A bat, dark with taut wings. It flies in an overcast sky during an eclipse. The arrival of the winged creature in the midst of a celestial crescendo must be some kind of intervention, a turn of events, an inevitable occurrence, or an insignificant detail. Has the bat crossed a threshold from one world to another? Where is it headed?
This single inhabitant, the bat, presents the possibility of creating a narrative. It has the devices necessary to carry the story forward with its unexpected entrance and the potential ability to cause a disruption. Yet, another element at the centre of the landscape draws attention. It is the eclipse which in its misalignment takes the form of an eyeball, surrounded by currents that extend out to the entire world like nerves into a body. The eye confronts the eye/I of the viewer, interrupting the seduction of story-making. From here on, the horizon is a line, a straight one, or even slanted, a drawn line before it can be seen as the imaginary line where land or water meet and separate from the sky. This line divides the images into two parts, one veering towards dark greys and black and the other towards light greys and white. This solid division moves up and down, and even if it dissolves into turbulent waves, fierce clouds, and mist, it provides a compass to contemplate the beginning of the creation of every image.
A trio of phantoms. They dance on the black land. Wispy at the edges, these figures move—to a beginning or an end, or somewhere in between, we cannot tell. The currents have been set in motion or finally tamed. Do these three bodies haunt the landscape or do they enact the haunting of invisible spirits that animate their world at a minute scale? From images and experiences we have inherited, we can identify the possibility of the unfolding of a ritual, in which the body slips from one state to another, while remaining indeterminate.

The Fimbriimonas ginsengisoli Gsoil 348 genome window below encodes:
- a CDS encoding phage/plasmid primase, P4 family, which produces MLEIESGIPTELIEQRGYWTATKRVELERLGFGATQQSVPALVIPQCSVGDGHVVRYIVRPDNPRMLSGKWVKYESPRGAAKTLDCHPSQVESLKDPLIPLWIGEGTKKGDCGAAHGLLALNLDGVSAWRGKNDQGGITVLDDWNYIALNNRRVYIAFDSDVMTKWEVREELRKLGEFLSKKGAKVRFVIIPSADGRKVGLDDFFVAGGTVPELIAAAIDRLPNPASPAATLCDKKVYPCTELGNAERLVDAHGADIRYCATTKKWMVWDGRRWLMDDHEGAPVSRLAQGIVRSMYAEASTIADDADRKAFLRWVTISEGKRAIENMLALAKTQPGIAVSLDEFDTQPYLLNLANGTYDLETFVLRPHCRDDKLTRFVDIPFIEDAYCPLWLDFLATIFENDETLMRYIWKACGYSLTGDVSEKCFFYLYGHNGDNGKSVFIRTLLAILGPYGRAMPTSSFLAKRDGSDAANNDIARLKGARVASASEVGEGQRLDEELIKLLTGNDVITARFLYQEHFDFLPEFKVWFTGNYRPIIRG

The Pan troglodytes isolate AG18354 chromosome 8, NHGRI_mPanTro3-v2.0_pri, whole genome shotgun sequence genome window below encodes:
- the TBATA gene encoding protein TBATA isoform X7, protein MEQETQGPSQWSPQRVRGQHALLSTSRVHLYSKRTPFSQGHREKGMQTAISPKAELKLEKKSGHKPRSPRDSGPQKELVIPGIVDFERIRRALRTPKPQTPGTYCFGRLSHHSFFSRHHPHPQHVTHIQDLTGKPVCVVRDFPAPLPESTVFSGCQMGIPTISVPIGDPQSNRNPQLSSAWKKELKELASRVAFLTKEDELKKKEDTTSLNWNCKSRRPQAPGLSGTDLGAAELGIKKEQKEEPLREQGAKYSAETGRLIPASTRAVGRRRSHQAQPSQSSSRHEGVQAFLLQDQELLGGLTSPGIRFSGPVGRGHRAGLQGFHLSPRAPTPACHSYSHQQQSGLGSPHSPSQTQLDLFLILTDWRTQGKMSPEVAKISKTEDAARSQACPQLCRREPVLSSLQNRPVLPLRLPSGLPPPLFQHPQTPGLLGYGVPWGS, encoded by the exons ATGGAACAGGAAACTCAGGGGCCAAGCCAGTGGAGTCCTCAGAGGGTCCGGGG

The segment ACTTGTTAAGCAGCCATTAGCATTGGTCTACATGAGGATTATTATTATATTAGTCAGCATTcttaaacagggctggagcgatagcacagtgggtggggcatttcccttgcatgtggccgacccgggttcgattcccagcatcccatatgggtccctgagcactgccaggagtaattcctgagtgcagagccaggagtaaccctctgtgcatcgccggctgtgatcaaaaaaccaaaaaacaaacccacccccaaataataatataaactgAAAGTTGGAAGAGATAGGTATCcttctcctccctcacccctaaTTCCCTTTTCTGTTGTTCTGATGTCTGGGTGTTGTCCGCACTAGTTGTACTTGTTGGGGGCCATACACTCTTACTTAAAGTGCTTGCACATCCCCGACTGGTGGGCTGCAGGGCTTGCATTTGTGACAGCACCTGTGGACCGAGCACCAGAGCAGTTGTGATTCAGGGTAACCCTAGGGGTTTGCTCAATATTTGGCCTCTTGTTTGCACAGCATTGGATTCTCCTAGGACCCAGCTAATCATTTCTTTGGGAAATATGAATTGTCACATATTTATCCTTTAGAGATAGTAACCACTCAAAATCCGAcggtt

To see a phantom is to accept its potential to activate the imagination. A phantom is an illusion only possible through suggestion. It exists, even if it does not, and in doing so it throws reality into question. The legibility of a phantom is open to individual interpretation. Even as the shape that a phantom seems to take emerges from a single or singular encounter, the understanding of its potency is derived from an accretion of experiences and obsessions. It is within these individual variations of looking at a phantom that shared patterns emerge, and an indication of the anxieties and euphorias of the present seem to come to the forefront. In a way, the present could always be imagined as a moment that is turning away from the past and turning into the future, always a state of passage. The tenor of this fleeting moment of the present, its charge and chaos, and the hope or the disillusionment it holds are like phantoms—visible to those who see them. Although dark and often in upheaval, the images do not offer anything fixed or certain. Are we, in this present, at the beginning, somewhere in between, or hurtling towards an end?
Minam Apang was born in Naharlagun, Arunachal Pradesh, and received her BFA from Elmherst College, Illinois, and an MFA from Sir J.J. School of Art, Mumbai. She has had multiple solo exhibitions at Chatterjee & Lal, Mumbai. She has also showcased her work in institutional group exhibitions at venues including Hara Museum, Tokyo; Gallery of Modern Art, Brisbane; and the New Museum, New York.
She lives and works in Goa.